We have developed prototype presentations of the data for different audiences and are currently running a series of user engagement workshops to improve these.  Initial views are focused on: search; researchers’ needs for individual trials; patients’ needs for individual trials; and overviews of performance metrics, which include transparency metrics on how much information is available for various classes of trial by sponsor, site, etc.  These presentations of the data are in the video on OpenTrials.net and we are happy to receive feedback.

Will all of your content be machine-readable?

Yes, we aim to provide all data in open, machine-readable formats, supported by an API.  For original documents that we have collected that are not already machine-readable (e.g. PDF scans of trial documents), we aim to ensure that we generate machine-readable versions where possible using an  OCR tool like DocumentCloud.

Are we able to see the technical roadmap?

Our current roadmap for the first half of 2016 is available from this page.

What is your methodology for discrepancies?

When a trial is registered in multiple registries, its data can get out of sync. For example, the same trial can be marked as complete on ClinicalTrials.gov, but ongoing on WHO ICTRP. We can’t know for sure which value is correct. We label these cases as discrepant to let our users know they have to be extra careful when using this information.

Do you consider all trial’s attributes when calculating discrepancies?
No. We want to keep the number of irrelevant discrepancies as low as possible. To do so, we selected the trial’s attributes that are both comparable and relevant. For an attribute to be comparable, it needs to have consistent values among our sources, which isn’t the case for most textual attributes (e.g. title, sponsor names, location names, etc.). Relevancy is more difficult to gauge, as it depends on who you ask. For each attribute, we asked ourselves: “Would I want to research deeper if a trial has discrepancies on this specific field?”.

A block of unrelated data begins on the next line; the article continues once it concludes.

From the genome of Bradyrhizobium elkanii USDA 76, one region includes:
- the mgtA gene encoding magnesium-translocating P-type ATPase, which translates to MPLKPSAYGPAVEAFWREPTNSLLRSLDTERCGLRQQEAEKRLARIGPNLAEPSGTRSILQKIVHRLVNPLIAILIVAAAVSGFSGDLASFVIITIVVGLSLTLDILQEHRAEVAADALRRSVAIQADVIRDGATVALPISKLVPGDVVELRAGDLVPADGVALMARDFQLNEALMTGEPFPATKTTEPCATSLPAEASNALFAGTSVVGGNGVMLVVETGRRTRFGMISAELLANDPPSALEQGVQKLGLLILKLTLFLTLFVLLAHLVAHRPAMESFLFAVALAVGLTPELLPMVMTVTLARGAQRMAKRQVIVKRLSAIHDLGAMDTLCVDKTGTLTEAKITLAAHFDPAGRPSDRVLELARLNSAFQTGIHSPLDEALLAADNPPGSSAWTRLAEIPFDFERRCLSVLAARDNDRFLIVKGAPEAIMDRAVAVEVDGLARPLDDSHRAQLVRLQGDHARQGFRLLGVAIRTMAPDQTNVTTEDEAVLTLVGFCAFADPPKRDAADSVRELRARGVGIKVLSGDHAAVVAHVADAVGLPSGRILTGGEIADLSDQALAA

Considering this criteria, we defined the following set of attributes:

  • Gender of participants
  • Planned number of participants
  • Status
  • Recruitment status
  • Whether it has published results

This allow us to reduce the number of irrelevant discrepancies, while still providing important informations for our users. This list will keep changing as we improve our database cleaning process and become able to add new attributes.

How do you calculate discrepancies?
For each trial, we check if each of its sources have the same value for all the attributes we consider when calculating discrepancies (see above). Sources that have no data on a specific attribute are ignored when calculating discrepancies on that value (but are considered on other attributes from that source are considered).

Do you consider all sources when calculating discrepancies?
No. We don’t consider trials from EU CTR when looking for discrepancies because they track trials recruiting from multiple countries as different trials, each with its own planned number of participants, status, etc. This causes many false positives (non-discrepant trials marked as discrepant), so we’re ignoring EU CTR for now. This might change in the future.

 

Who is on your Advisory Board?

Our Advisory Board members can be found here.